Sniffer dogs in East Yorkshire hospitals bowel cancer trial
Dogs that can sniff bowel cancer are being used in what is thought to be the first such trial in the UK.
The dogs are being trained to detect the cancer by sniffing 2,000 urine and stool samples.
Volunteers are being recruited for the three-year study at the Hull and East Yorkshire Hospitals NHS Trust.
Dogs have previously been used to detect prostate cancer and changes in blood glucose levels in Type 1 diabetes patients.
Medical Detection Dogs, a charity which trains the dogs, said the bowel cancer trial was the first in the UK.
CEO Dr Claire Guest said: “If our trial shows dogs can detect colorectal cancer in urine samples, the potential is there for a quick, non-invasive test, which could encourage far higher rates of testing and therefore early diagnosis.”
How do dogs sniff cancer?
- A dog has up to 300 million olfactory or odorant receptors (ORs) in its nose, 60 times more than a human, who has up to five million.
- When an odour is recognised, tiny nerves relay signals to the olfactory lobe – the area of the brain dedicated to olfaction – which then interprets the smell in combination with other specialised areas of the brain.
- Cancer “volatiles” travel from the infected cells into the urine as the body tries to dispose of the chemicals.
- Dogs can pick up the odour of volatiles in urine and faecal samples at a minute concentration of 0.001 parts per million.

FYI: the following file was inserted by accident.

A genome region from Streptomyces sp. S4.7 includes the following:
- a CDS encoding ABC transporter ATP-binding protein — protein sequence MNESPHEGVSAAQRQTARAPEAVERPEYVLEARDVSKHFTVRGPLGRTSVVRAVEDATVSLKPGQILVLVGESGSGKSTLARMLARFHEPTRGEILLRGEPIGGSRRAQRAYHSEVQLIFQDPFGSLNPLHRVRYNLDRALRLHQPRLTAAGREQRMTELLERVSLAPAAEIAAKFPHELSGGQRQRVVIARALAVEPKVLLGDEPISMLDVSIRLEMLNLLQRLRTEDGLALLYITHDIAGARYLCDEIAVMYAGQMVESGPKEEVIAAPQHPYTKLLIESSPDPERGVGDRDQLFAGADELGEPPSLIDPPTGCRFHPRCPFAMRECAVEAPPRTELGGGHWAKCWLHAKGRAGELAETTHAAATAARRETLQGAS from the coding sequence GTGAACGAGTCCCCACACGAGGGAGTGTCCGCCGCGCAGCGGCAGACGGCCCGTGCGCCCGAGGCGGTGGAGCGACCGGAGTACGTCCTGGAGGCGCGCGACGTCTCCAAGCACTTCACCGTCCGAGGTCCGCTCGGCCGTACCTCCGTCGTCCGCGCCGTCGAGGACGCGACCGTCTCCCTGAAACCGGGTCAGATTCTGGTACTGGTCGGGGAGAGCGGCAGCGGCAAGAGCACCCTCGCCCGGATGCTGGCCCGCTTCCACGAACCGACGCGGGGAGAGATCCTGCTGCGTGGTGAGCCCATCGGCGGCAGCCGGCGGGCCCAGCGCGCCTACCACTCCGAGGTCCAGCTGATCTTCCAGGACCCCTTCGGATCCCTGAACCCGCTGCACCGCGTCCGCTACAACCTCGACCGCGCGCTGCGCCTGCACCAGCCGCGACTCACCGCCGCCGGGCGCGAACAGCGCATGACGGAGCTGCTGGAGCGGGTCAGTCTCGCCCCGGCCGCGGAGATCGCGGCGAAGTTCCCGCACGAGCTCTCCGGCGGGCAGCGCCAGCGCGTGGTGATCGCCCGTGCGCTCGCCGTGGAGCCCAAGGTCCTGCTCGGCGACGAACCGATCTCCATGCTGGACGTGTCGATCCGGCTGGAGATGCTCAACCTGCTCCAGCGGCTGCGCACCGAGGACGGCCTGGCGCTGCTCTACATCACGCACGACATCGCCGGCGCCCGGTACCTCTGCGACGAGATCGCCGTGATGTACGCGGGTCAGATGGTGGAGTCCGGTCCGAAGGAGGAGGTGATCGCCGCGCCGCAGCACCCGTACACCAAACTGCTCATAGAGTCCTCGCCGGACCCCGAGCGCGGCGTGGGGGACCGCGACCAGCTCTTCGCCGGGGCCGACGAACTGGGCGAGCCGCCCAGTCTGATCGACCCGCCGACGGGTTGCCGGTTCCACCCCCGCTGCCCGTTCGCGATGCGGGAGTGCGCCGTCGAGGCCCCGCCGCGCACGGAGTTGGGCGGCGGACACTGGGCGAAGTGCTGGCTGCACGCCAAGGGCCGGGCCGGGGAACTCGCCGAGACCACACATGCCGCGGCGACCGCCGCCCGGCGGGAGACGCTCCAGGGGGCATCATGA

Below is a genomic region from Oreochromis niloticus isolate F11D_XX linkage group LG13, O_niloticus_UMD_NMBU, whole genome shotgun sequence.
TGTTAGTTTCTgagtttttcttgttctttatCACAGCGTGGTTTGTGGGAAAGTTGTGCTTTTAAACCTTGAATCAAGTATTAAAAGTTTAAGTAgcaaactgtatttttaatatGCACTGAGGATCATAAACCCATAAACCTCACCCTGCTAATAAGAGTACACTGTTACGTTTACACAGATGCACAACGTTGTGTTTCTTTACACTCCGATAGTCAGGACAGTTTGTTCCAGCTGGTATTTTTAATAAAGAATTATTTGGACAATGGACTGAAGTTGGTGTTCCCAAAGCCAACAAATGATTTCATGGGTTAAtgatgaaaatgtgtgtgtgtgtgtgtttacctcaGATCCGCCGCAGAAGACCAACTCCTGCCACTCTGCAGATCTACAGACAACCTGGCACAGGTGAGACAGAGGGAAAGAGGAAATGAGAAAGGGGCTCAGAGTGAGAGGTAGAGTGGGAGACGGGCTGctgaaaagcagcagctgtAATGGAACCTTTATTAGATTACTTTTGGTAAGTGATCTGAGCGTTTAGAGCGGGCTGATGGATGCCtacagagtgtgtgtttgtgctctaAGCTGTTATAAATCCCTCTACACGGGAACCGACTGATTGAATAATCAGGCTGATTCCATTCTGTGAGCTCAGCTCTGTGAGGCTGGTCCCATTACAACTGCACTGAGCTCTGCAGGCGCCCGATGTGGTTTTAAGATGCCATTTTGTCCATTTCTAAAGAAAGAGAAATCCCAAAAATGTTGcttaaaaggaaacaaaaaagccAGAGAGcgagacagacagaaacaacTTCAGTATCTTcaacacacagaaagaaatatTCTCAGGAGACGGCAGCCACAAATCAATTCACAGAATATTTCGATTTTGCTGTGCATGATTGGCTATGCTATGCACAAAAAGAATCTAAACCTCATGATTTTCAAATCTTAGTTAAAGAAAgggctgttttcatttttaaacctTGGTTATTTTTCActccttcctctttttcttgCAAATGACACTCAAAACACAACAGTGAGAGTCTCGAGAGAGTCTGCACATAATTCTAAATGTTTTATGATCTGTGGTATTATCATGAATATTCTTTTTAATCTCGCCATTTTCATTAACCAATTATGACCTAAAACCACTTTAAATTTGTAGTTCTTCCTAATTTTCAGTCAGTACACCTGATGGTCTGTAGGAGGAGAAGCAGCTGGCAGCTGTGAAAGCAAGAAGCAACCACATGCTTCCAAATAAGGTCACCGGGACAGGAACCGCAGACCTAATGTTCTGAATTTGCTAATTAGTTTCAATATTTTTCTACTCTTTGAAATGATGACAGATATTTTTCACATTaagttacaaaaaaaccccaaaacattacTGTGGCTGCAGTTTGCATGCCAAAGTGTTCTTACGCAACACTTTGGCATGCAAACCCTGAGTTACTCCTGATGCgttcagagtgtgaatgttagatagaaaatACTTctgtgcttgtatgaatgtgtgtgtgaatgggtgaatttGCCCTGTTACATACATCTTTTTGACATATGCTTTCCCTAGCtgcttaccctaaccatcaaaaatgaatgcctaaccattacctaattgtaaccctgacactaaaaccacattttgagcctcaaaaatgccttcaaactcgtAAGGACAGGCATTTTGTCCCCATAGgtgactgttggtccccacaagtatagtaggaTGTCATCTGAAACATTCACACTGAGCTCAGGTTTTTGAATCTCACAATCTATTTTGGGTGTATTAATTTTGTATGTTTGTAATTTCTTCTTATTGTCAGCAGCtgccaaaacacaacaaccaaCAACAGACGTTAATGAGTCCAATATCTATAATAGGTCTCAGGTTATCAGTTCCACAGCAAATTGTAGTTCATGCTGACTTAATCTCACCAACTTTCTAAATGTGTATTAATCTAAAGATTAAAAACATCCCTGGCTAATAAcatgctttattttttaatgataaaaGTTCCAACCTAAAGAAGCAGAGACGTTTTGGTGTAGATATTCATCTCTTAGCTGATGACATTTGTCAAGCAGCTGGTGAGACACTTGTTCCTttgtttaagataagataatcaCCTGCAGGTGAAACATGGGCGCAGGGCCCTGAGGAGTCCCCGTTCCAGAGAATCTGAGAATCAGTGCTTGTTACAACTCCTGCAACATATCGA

- There are thousands of different odours normally found in a sample of breath, urine, blood or faeces and the dogs are taught to ignore the other smells and hone in on the cancer volatiles.
- According to Medical Detection Dogs, training a dog to detect cancer is more complex than teaching the pets to identify explosives or drugs.
Source: Medical Detection Dogs
The charity said a previous study showed trained dogs could detect prostate cancer in urine in 93% of cases.
“Colorectal cancer is a lethal disease claiming 16,000 lives a year in the UK,” said Dr Guest.
“Colorectal, prostate, breast and lung cancers together account for almost half – 46% – of all new cases.
“A key challenge is catching patients early – uptake of screening is not high, and it’s an area that many patients are reluctant to seek help for, or to volunteer for screening programmes.”